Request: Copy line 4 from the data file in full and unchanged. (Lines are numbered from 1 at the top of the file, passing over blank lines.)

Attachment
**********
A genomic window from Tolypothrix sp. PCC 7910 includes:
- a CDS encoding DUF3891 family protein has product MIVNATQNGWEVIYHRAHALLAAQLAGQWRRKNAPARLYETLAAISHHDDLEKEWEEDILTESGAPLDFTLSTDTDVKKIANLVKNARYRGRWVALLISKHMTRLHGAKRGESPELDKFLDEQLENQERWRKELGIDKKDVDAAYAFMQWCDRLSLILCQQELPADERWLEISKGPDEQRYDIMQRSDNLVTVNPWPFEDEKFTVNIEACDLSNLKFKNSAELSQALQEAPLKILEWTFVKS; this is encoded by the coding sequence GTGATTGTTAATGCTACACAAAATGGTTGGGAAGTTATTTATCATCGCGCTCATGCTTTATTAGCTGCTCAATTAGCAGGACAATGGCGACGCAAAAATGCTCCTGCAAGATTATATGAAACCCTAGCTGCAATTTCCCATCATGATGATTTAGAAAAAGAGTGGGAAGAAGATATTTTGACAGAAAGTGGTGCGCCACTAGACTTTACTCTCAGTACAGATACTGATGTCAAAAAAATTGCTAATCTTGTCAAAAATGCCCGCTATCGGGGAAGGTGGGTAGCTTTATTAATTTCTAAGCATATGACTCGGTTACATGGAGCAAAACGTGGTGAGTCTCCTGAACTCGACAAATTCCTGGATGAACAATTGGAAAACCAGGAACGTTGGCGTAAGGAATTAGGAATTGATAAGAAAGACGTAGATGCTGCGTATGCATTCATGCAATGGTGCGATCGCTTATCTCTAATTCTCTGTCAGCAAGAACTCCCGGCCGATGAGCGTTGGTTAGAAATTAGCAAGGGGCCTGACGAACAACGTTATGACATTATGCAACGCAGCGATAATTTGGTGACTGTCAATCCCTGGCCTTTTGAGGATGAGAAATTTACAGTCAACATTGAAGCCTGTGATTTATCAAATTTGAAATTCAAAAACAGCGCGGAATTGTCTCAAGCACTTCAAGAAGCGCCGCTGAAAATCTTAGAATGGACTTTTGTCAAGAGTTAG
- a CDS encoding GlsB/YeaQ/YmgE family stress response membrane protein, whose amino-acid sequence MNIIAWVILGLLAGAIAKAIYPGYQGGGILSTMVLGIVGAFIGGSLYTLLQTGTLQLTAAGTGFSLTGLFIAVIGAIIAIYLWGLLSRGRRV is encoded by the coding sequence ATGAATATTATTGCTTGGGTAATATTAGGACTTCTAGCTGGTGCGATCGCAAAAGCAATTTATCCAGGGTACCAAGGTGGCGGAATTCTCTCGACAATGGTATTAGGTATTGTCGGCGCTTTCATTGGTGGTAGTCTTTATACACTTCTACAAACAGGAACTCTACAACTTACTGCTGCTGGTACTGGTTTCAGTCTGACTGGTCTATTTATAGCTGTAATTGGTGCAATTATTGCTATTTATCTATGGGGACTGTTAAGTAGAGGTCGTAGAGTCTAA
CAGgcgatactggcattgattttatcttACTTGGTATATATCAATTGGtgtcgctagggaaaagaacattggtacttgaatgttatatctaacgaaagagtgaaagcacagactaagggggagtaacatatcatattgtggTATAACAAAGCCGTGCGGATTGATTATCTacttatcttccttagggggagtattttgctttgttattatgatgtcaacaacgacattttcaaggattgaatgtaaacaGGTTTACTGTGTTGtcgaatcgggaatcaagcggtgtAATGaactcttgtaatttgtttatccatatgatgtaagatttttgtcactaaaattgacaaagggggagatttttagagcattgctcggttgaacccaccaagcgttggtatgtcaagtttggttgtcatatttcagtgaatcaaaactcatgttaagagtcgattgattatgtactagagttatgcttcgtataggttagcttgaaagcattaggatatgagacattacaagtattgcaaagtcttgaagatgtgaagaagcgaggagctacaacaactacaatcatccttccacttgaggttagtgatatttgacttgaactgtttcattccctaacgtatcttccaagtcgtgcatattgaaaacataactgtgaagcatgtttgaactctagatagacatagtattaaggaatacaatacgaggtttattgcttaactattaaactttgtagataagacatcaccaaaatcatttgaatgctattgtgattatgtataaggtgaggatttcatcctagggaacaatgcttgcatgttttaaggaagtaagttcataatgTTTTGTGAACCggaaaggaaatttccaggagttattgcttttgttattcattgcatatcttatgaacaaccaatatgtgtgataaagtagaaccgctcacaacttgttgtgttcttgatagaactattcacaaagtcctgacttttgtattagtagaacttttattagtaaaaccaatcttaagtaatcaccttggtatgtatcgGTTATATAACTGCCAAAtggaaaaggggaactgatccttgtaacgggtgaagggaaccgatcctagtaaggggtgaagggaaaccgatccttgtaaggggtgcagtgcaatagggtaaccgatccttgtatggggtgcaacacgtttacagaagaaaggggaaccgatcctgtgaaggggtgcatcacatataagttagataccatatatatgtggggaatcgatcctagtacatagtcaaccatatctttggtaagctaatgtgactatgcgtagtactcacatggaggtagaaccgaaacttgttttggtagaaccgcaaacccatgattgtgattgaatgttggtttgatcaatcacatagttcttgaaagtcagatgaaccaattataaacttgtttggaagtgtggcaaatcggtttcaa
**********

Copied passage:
CAGgcgatactggcattgattttatcttACTTGGTATATATCAATTGGtgtcgctagggaaaagaacattggtacttgaatgttatatctaacgaaagagtgaaagcacagactaagggggagtaacatatcatattgtggTATAACAAAGCCGTGCGGATTGATTATCTacttatcttccttagggggagtattttgctttgttattatgatgtcaacaacgacattttcaaggattgaatgtaaacaGGTTTACTGTGTTGtcgaatcgggaatcaagcggtgtAATGaactcttgtaatttgtttatccatatgatgtaagatttttgtcactaaaattgacaaagggggagatttttagagcattgctcggttgaacccaccaagcgttggtatgtcaagtttggttgtcatatttcagtgaatcaaaactcatgttaagagtcgattgattatgtactagagttatgcttcgtataggttagcttgaaagcattaggatatgagacattacaagtattgcaaagtcttgaagatgtgaagaagcgaggagctacaacaactacaatcatccttccacttgaggttagtgatatttgacttgaactgtttcattccctaacgtatcttccaagtcgtgcatattgaaaacataactgtgaagcatgtttgaactctagatagacatagtattaaggaatacaatacgaggtttattgcttaactattaaactttgtagataagacatcaccaaaatcatttgaatgctattgtgattatgtataaggtgaggatttcatcctagggaacaatgcttgcatgttttaaggaagtaagttcataatgTTTTGTGAACCggaaaggaaatttccaggagttattgcttttgttattcattgcatatcttatgaacaaccaatatgtgtgataaagtagaaccgctcacaacttgttgtgttcttgatagaactattcacaaagtcctgacttttgtattagtagaacttttattagtaaaaccaatcttaagtaatcaccttggtatgtatcgGTTATATAACTGCCAAAtggaaaaggggaactgatccttgtaacgggtgaagggaaccgatcctagtaaggggtgaagggaaaccgatccttgtaaggggtgcagtgcaatagggtaaccgatccttgtatggggtgcaacacgtttacagaagaaaggggaaccgatcctgtgaaggggtgcatcacatataagttagataccatatatatgtggggaatcgatcctagtacatagtcaaccatatctttggtaagctaatgtgactatgcgtagtactcacatggaggtagaaccgaaacttgttttggtagaaccgcaaacccatgattgtgattgaatgttggtttgatcaatcacatagttcttgaaagtcagatgaaccaattataaacttgtttggaagtgtggcaaatcggtttcaa